JAVA uses the concept of a Monitor


Limits the threads acting within an object
-

they queue up


Each method on an object which accesses
protected resources is marked as
synchronized
.


The monitor is a “fence” around the
object.


Each synchronized method is an
automatically controlled “gate” in that
fence.

synchronization


Interacting threads must use
thread
synchronization

to control who can read or
write shared data at any given time


A monitor acts as a gatekeeper, ensuring
that only one thread at a time has access
to data

synchronisation

public class Counter

{


private int counter; // data access needs synchronising



public synchronized int increment()


{ return ++counter; }



public synchronized int decrement()


{ if(
--
counter < 0 )


{ counter = 0; }


return counter;


}

}

Other uses of
synchronized


Further use of the
synchronized

statement


The synchronized statement may be used in a
method to synchronize an arbitrary block of
code.


A static method may be labeled as
synchronized, in which case the monitor it
attached to the enclosing class.

Threads and the game loop


The Midlet is started and listens for user
commands


It is sent to the Canvas class


If the canvas already inherits then the
logical choice for thread setup is the
Runnable interface


class GameCanvas extends Canvas
implements Runnable

Threads

Typically a game will need three threads…..




one to capture user interaction,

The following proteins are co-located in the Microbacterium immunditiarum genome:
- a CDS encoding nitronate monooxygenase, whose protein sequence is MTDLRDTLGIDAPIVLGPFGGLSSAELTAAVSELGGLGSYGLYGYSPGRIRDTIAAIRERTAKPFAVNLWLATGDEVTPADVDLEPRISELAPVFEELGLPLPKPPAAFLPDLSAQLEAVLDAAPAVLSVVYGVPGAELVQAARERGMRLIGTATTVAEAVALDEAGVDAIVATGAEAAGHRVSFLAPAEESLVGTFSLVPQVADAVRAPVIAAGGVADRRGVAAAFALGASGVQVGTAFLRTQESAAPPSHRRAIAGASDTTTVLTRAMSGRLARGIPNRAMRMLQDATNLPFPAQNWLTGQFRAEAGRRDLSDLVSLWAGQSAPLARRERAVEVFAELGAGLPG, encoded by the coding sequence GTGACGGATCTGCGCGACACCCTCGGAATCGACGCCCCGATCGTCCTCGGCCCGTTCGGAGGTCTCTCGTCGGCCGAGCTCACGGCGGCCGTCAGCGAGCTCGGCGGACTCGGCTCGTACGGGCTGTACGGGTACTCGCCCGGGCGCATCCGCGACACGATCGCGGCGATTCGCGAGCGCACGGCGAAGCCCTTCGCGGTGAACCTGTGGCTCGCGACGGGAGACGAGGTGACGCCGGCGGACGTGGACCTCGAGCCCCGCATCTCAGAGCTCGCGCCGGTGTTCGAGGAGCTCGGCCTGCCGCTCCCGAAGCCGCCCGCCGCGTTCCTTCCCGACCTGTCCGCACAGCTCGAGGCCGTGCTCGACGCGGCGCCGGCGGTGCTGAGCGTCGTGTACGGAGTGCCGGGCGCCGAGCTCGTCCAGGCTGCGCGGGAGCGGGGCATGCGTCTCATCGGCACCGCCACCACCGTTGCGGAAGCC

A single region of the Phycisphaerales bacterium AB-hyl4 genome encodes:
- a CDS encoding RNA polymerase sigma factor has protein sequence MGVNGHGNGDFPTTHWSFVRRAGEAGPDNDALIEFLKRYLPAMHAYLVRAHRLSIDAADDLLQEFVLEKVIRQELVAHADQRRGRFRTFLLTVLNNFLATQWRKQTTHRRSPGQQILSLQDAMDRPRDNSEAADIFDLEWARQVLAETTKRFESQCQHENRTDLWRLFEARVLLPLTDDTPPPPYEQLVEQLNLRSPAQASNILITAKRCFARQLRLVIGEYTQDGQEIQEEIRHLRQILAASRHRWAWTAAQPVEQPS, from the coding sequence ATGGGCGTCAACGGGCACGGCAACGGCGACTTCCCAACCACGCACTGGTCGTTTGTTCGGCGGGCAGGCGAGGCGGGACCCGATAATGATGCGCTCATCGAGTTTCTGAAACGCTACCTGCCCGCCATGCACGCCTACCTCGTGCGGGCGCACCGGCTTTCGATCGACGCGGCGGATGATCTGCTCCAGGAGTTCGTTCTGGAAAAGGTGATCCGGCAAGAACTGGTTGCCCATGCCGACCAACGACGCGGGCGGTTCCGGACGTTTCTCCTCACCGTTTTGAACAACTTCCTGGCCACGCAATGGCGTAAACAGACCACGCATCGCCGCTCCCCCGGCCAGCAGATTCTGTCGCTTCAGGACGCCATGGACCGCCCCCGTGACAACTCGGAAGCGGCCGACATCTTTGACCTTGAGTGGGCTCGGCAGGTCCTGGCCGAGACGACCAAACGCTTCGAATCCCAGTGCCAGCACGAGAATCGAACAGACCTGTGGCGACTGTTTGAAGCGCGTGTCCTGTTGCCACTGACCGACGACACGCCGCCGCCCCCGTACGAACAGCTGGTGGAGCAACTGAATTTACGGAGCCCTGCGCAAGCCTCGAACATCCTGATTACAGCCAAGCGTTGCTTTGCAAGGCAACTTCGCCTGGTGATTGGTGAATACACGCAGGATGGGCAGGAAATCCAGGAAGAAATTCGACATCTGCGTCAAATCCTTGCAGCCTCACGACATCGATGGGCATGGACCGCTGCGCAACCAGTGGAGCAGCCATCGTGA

two to paint the images on the screen,



three to implement the game logic and sprite manipulation.


The first two are automatically implemented (MIDP 2.0),


the third will need to be created by the programmer.



The game Loop

import

javax.microedition.lcdui.*;

import

javax.microedition.lcdui.game.*;

public

class

MyGameCanvas
extends

GameCanvas
implements

Runnable

{

private

boolean mStart;


int mDelay;
// set up variables for game


public

MyGameCanvas()


{

super(true);


………………// initialise variables


}



public

void

start()
{



mStart
=

true;


Thread t
=

new

Thread(this);


t.start();


}



public

void

stop()


{

mStart
=

false;
}

continued

public

void

run()


{

Graphics g
=

getGraphics();


while

(mStart
==

true)


{



input();


render(g);


try

{



Thread.sleep(mDelay);
}



catch

(InterruptedException ie)





}


private

void

input()
{



int

keyStates
=

getKeyStates();


if

((keyStates
&

LEFT_PRESSED)
!=

0)


//set variable values
…….




continued


render(Graphics g)


{

g.setColor(0xffffff);


g.fillRect(0, 0, getWidth(), getHeight());


g.setColor(0x0000ff);


g.drawLine(…………);




flushGraphics();

}





Good reference


http://java.sun.com/developer/technicalAr
ticles/Threads/applet/


http://java.about.com/od/threadprogram
ming/


http://www.devdaily.com/Dir/Java/Articles
_and_Tutorials/Threads/


http://developers.sun.com/techtopics/mob
ility/midp/articles/threading2/


Look at the wireless toolkit examples and
identify the Threads used